The letter Q stands for Questions in my bankruptcy alphabet.
Like the storied Light Brigade, “stormed at with shot and shell” , we in bankruptcy are peppered with questions, not cannons.
Those considering bankruptcy have the profound questions:
will bankruptcy improve my situation?
what will I give up to get a bankruptcy discharge?
what is life after bankruptcy like?
Bankruptcy attorneys in turn have questions of the client:
what do you own?
who do you owe?
what has recently changed about your finances?
Then, the bankruptcy trustee has questions:
did you read these documents before you signed them?
is everything true, correct, and complete?
do you owe any domestic support to anyone?
All three players, debtor, attorney, and trustee need to have their questions answered for the system to work.
When it’s your turn to provide answers, it can be make or break time. Get sloppy, indifferent or inattentive, and one or more of the central players in the bankruptcy triad gets less than is necessary to assure a good outcome.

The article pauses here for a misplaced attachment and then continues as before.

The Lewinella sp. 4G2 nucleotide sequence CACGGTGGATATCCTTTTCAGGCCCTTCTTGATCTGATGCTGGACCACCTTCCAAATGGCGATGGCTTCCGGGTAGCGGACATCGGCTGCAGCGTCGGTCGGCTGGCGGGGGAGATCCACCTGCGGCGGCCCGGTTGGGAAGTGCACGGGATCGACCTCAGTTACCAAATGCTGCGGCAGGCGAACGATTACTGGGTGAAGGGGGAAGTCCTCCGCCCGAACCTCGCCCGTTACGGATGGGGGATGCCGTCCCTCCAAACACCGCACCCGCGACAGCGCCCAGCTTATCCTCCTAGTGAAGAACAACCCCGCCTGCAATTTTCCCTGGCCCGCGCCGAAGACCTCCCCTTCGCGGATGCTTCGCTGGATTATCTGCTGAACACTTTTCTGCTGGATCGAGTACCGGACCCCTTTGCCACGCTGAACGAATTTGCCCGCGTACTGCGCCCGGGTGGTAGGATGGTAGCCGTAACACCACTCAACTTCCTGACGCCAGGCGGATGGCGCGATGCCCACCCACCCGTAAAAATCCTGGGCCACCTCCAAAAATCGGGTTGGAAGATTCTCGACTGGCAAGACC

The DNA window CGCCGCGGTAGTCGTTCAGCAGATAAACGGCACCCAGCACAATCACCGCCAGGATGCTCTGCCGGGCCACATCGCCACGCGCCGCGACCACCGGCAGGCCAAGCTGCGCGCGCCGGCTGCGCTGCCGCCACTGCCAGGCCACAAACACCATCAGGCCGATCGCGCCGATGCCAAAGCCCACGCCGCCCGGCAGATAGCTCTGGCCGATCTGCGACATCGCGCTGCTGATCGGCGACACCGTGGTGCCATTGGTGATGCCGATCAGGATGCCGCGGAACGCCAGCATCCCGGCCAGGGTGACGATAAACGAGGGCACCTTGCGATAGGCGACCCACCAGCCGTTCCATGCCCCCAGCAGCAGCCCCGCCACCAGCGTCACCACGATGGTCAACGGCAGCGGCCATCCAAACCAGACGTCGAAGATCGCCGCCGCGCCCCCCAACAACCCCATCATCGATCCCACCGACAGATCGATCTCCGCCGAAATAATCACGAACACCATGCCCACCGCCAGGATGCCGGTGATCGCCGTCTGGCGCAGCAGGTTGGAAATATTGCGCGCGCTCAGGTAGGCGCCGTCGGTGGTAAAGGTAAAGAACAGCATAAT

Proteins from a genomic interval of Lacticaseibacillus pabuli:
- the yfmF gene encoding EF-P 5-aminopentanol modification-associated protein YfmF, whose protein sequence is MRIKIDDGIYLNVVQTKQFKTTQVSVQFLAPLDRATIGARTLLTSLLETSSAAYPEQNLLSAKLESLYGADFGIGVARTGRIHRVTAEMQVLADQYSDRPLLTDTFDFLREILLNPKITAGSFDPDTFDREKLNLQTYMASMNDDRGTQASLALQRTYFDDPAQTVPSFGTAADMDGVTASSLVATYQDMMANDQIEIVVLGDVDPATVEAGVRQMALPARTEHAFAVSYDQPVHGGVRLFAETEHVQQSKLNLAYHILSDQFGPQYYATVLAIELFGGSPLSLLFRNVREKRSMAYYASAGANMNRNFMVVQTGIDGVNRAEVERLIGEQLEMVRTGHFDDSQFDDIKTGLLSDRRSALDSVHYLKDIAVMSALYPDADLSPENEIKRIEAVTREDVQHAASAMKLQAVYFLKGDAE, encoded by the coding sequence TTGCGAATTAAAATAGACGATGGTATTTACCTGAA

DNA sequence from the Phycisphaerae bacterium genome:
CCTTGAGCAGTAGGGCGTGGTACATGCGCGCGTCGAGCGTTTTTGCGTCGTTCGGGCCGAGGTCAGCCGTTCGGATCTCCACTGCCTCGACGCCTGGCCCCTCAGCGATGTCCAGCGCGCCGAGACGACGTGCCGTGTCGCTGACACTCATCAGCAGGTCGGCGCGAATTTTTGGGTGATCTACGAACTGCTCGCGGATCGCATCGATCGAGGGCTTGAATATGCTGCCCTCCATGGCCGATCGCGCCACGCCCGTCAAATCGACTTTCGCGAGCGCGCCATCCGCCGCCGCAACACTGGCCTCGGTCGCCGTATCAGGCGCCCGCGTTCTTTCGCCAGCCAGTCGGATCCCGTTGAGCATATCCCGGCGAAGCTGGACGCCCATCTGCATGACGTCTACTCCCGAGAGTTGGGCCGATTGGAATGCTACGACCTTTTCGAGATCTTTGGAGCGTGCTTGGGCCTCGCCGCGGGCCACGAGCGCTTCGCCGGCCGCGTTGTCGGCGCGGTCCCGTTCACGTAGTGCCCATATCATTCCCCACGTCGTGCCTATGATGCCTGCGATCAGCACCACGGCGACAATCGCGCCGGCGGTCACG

Let me suggest that one of the most important qualities in a superior bankruptcy lawyer is the ability to answer client questions simply and directly.
The companion quality is the ability to make the client feel comfortable enough to ask the perplexing or distressing questions. If client questions are not met with respect and openness, then find another lawyer.
The person who gets a smooth and predictable bankruptcy filing is the one who takes his lawyer’s questions seriously. Don’t just tell me about the obvious; engage and tell me about everything, whether YOU think it important or whether you believe it has value or not. I ask for a reason.
Questions and their answers are at the heart of the bankruptcy filing process.
This post has been brought to you by the letter Q.
Image courtesy of Leo Reynolds.